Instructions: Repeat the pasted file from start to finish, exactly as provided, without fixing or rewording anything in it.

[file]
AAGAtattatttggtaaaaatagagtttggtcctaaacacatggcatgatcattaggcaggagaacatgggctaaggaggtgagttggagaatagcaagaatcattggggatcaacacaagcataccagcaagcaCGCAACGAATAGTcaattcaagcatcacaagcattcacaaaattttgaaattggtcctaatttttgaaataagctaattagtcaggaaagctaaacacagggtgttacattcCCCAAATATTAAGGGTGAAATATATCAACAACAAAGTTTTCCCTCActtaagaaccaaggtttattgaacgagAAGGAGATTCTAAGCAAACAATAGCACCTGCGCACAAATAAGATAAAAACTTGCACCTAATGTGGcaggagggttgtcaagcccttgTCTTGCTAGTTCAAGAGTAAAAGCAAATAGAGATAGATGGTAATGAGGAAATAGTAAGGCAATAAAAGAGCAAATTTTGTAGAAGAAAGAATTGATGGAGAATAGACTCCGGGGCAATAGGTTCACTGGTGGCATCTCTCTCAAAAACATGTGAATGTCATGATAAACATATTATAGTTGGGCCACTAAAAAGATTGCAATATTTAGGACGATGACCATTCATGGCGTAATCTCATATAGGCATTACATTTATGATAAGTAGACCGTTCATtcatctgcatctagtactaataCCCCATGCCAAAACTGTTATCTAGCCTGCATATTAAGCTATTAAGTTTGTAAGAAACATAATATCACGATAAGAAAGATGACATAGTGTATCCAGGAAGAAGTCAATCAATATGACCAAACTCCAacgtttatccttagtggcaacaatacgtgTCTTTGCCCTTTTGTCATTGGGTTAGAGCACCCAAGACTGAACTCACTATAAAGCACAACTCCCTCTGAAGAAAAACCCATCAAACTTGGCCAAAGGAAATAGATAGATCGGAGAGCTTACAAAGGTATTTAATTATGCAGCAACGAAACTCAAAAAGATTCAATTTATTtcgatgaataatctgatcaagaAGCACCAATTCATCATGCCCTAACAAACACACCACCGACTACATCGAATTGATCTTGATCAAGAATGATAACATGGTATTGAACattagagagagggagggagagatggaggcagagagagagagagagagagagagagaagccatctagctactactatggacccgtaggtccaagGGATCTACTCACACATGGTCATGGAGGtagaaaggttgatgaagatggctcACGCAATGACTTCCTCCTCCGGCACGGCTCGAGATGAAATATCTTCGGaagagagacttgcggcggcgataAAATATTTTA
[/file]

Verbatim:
AAGAtattatttggtaaaaatagagtttggtcctaaacacatggcatgatcattaggcaggagaacatgggctaaggaggtgagttggagaatagcaagaatcattggggatcaacacaagcataccagcaagcaCGCAACGAATAGTcaattcaagcatcacaagcattcacaaaattttgaaattggtcctaatttttgaaataagctaattagtcaggaaagctaaacacagggtgttacattcCCCAAATATTAAGGGTGAAATATATCAACAACAAAGTTTTCCCTCActtaagaaccaaggtttattgaacgagAAGGAGATTCTAAGCAAACAATAGCACCTGCGCACAAATAAGATAAAAACTTGCACCTAATGTGGcaggagggttgtcaagcccttgTCTTGCTAGTTCAAGAGTAAAAGCAAATAGAGATAGATGGTAATGAGGAAATAGTAAGGCAATAAAAGAGCAAATTTTGTAGAAGAAAGAATTGATGGAGAATAGACTCCGGGGCAATAGGTTCACTGGTGGCATCTCTCTCAAAAACATGTGAATGTCATGATAAACATATTATAGTTGGGCCACTAAAAAGATTGCAATATTTAGGACGATGACCATTCATGGCGTAATCTCATATAGGCATTACATTTATGATAAGTAGACCGTTCATtcatctgcatctagtactaataCCCCATGCCAAAACTGTTATCTAGCCTGCATATTAAGCTATTAAGTTTGTAAGAAACATAATATCACGATAAGAAAGATGACATAGTGTATCCAGGAAGAAGTCAATCAATATGACCAAACTCCAacgtttatccttagtggcaacaatacgtgTCTTTGCCCTTTTGTCATTGGGTTAGAGCACCCAAGACTGAACTCACTATAAAGCACAACTCCCTCTGAAGAAAAACCCATCAAACTTGGCCAAAGGAAATAGATAGATCGGAGAGCTTACAAAGGTATTTAATTATGCAGCAACGAAACTCAAAAAGATTCAATTTATTtcgatgaataatctgatcaagaAGCACCAATTCATCATGCCCTAACAAACACACCACCGACTACATCGAATTGATCTTGATCAAGAATGATAACATGGTATTGAACattagagagagggagggagagatggaggcagagagagagagagagagagagagagaagccatctagctactactatggacccgtaggtccaagGGATCTACTCACACATGGTCATGGAGGtagaaaggttgatgaagatggctcACGCAATGACTTCCTCCTCCGGCACGGCTCGAGATGAAATATCTTCGGaagagagacttgcggcggcgataAAATATTTTA